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Bush: Documents sought by 9/11 commission 'very sensitive'

President Bush:
President Bush: "Those are very sensitive documents, and my attorney, Al Gonzales, is working with Chairman Kean."

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The commission U.S. intelligence prior to the September 11 attacks is pushing the White House to turn over sensitive documents.
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WASHINGTON (CNN) -- Documents requested by the independent commission investigating the September 11 attacks on New York and Washington are "very sensitive," and the White House counsel is handling talks on turning them over, President Bush said Monday.

The commission, led by former New Jersey Gov. Thomas Kean, has threatened to subpoena the White House if it does not turn over the requested records.

"Those are very sensitive documents, and my attorney, Al Gonzales, is working with Chairman Kean," Bush told reporters Monday.

The commission has complained that federal agencies have been slow to turn over requested documents. Al Felzenberg, a spokesman for the commission, said there was some impatience on the part of the commission to get all the necessary documents because members "take the job seriously" and have a May deadline to meet.

Felzenberg said Saturday that issuing subpoenas is "not a means that you want to use lightly or overuse," but "it is an instrument we have at our disposal." And Sen. Chuck Hagel, R-Nebraska, said the White House should take advantage of an opportunity to turn over the records.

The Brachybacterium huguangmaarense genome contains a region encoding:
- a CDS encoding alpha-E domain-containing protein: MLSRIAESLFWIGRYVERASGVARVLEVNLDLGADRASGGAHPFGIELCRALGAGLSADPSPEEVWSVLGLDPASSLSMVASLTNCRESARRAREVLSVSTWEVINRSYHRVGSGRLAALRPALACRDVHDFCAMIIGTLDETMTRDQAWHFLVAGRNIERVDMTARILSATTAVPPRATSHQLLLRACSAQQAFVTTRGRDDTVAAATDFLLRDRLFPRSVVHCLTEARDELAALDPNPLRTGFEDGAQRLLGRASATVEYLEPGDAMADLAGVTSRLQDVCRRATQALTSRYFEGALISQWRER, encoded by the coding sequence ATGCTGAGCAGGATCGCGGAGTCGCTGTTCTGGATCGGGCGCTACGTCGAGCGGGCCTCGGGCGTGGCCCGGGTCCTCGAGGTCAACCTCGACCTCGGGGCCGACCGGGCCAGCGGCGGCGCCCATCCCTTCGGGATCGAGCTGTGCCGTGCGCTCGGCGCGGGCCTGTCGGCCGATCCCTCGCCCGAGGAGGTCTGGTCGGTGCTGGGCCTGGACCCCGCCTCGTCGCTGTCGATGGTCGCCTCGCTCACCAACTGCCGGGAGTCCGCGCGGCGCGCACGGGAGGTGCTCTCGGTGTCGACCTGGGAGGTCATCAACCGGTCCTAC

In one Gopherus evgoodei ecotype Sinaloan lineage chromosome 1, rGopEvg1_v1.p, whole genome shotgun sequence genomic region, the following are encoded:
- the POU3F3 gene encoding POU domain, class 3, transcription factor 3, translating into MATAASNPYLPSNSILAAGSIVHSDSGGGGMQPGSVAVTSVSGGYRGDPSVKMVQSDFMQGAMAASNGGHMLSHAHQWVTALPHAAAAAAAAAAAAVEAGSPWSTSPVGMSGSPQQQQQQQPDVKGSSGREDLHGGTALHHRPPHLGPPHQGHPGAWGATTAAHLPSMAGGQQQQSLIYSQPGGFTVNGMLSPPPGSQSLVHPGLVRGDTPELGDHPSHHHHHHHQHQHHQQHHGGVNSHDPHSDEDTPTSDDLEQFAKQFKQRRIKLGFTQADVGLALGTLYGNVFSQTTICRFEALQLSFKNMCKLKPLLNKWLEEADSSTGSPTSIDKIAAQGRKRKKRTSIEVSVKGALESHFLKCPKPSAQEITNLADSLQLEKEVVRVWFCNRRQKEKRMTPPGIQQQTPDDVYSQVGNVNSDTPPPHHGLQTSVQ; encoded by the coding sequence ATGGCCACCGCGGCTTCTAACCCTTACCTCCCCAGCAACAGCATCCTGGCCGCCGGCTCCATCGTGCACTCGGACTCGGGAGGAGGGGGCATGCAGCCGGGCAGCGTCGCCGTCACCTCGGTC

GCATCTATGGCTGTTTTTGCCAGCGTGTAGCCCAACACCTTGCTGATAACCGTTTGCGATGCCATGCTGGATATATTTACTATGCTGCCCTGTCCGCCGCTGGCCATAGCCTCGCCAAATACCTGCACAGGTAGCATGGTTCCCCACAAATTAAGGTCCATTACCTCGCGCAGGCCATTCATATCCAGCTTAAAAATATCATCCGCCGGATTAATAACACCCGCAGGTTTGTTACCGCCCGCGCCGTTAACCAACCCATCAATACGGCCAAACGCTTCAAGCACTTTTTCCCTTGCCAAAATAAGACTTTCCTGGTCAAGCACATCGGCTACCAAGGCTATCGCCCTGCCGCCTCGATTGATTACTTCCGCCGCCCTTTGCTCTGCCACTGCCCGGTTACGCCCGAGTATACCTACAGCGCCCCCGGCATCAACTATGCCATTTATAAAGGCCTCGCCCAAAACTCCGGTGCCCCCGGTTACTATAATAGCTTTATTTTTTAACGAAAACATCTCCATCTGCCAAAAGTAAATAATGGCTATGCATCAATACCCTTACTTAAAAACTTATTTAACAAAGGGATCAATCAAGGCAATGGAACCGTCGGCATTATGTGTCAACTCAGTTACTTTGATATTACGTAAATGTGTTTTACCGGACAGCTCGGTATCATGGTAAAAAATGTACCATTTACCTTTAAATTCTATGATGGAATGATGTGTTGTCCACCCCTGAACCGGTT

"It's definitely in their interest -- certainly in the interest of this country," Hagel, a member of the Senate Intelligence Committee, said Sunday on NBC's Meet the Press. "Americans and our allies across the globe must have confidence in our leadership. They must trust our processes. And that certainly includes our intelligence community's results."

A congressional investigation into the attacks has largely explored counterterrorism lapses, such as the CIA and FBI failing to share information or "connect the dots" between bits of intelligence obtained from monitoring al Qaeda.

Felzenberg said the 10-member commission also wants to hold more focused hearings to determine if there were intelligence or law enforcement failures in the months leading up to the attacks that killed nearly 3,000 people.

The law that created the commission last fall mandates nine areas of inquiry, including terrorist financing and aviation security.

Sen. Joseph Lieberman, D-Connecticut, who co-sponsored the bill creating the September 11 commission, urged the commission to subpoena the White House if necessary.

"The fact that the Bush administration is not cooperating with a commission investigating how September 11th happened is outrageous," Lieberman, a Democratic presidential candidate, said Sunday. "What are they hiding? What's on the line here is finding out everything we can about how September 11th happened so we can make sure we do everything to see that it never happens again."


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